Our decision to tell the world that we only wanted to work within the property sector was not easy. The positives were obvious—we speak the same language as our clients and understand their challenges and how to solve them. The big risk was that we might be thought of as a “formulaic” and “less” creative agency in the eyes of some.

We definitely put our necks on the line, but we believed that we could squash any negativity by improving our creative output. We’re happy to say that through the careful recruitment of top talent, we’ve become known for engaging creative work and a knowledgeable and passionate approach. We think that our specialization is what’s made us such a success in our sector.

What do you need from a client to help you deliver great work?

A realistic budget, respect for the creative process, and the confidence to challenge our suggestions! It also helps if they’re equally open to being challenged themselves.

How do you measure progress and success as an agency?

Controlled growth is the key, and ultimately that’s only possible if you can reinvest in your agency year-on-year. We work hard to run a very organized operation, which (in theory) should keep us profitable. We believe in constant communication throughout the company, and we pay painstaking attention to every element of the business.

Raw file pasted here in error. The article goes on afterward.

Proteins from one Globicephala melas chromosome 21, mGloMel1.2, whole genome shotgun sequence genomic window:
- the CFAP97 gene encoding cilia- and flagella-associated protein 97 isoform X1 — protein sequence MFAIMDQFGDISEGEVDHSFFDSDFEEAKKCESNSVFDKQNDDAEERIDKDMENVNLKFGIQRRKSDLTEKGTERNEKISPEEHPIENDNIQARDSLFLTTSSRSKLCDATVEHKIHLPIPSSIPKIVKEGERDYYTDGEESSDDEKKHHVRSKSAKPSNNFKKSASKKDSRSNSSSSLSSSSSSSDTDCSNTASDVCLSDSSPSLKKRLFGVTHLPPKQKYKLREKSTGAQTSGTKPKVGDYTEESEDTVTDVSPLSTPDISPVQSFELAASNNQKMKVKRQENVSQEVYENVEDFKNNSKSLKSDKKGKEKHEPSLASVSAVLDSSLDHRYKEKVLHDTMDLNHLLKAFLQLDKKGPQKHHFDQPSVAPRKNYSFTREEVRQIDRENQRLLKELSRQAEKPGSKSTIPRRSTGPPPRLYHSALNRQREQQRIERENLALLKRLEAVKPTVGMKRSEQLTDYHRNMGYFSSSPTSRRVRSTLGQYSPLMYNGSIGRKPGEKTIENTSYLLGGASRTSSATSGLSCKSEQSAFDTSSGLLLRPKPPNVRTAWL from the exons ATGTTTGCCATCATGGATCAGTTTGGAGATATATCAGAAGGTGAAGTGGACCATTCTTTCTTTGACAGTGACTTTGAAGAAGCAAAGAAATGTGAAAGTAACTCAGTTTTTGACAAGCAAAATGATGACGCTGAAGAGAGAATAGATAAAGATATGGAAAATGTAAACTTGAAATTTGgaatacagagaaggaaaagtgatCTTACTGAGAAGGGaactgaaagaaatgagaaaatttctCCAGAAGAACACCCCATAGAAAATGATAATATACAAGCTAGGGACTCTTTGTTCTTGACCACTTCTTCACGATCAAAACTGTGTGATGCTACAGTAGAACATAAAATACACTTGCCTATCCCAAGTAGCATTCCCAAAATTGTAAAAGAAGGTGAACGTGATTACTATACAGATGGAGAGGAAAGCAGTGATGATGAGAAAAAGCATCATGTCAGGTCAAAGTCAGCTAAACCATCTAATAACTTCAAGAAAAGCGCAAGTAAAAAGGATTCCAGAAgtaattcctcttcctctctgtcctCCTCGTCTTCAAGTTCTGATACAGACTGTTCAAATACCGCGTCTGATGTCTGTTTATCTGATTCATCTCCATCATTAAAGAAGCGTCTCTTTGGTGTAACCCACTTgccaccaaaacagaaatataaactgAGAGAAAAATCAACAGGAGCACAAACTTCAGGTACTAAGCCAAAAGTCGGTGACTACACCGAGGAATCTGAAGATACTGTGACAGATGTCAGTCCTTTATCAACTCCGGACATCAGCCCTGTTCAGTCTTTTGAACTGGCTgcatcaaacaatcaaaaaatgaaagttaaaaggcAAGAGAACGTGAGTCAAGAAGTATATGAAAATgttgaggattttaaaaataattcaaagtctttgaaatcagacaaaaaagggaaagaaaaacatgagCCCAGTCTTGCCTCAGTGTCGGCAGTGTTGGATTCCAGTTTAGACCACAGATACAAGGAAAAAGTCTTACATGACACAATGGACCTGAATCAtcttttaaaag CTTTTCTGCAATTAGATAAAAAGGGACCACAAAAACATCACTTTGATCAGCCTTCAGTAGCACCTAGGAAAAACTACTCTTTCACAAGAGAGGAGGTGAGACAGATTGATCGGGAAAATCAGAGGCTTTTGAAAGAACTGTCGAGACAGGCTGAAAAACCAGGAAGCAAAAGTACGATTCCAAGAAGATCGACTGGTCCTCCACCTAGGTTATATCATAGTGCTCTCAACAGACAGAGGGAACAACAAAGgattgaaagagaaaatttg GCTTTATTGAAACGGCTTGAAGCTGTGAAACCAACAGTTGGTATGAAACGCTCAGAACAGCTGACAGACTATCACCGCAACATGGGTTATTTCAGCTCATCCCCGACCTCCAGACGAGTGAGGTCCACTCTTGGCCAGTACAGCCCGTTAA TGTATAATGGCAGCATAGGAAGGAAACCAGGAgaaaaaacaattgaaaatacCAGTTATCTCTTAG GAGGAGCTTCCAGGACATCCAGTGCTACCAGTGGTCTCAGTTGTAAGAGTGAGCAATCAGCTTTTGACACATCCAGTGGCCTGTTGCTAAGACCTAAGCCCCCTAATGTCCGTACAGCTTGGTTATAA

It’s not very romantic, but establishing and growing a branding agency in central London is very hard and very competitive, and  “doing it for love” isn’t enough to survive.

We measure our success by reflecting on where we are. Our team is growing, we continue to win pitches, and we’re delivering amazing creative work for our clients.

The property industry, in general, seems to be pretty slow in adopting new technology. While virtual reality is creeping into some campaigns, I think it will eventually take over the industry. We’ve recently launched a new company called Beyond, that delivers high–end marketing CGI for the industry and is already producing some very interesting VR for clients. When the tech and market are fully ready, we’ll be there waiting.

You’re based in Southwark—an area of London that is home to Shakespeare’s Globe Theatre and is the setting of many Charles Dickens novels. What’s it like working there?

Southwark is one of the oldest settlements in Britain, dating back over 6,000 years! During the late 18th century, the area developed into a more industrial setting, with docks, warehouses, and wharves abound.

That industrious spirit lives on today, and although it’s overshadowed by trendy bars, galleries, and shops, the working community here always seems to be up to something interesting. It’s not a place to simply sit and watch the world pass you by—that’s for sure!

What advice would you give to someone starting their own studio?

Be ambitious (but take only calculated risks), enjoy the highs along the way, and keep pushing forward no matter what. Most importantly, be prepared to give up everything else that means anything to you for at least the first few years!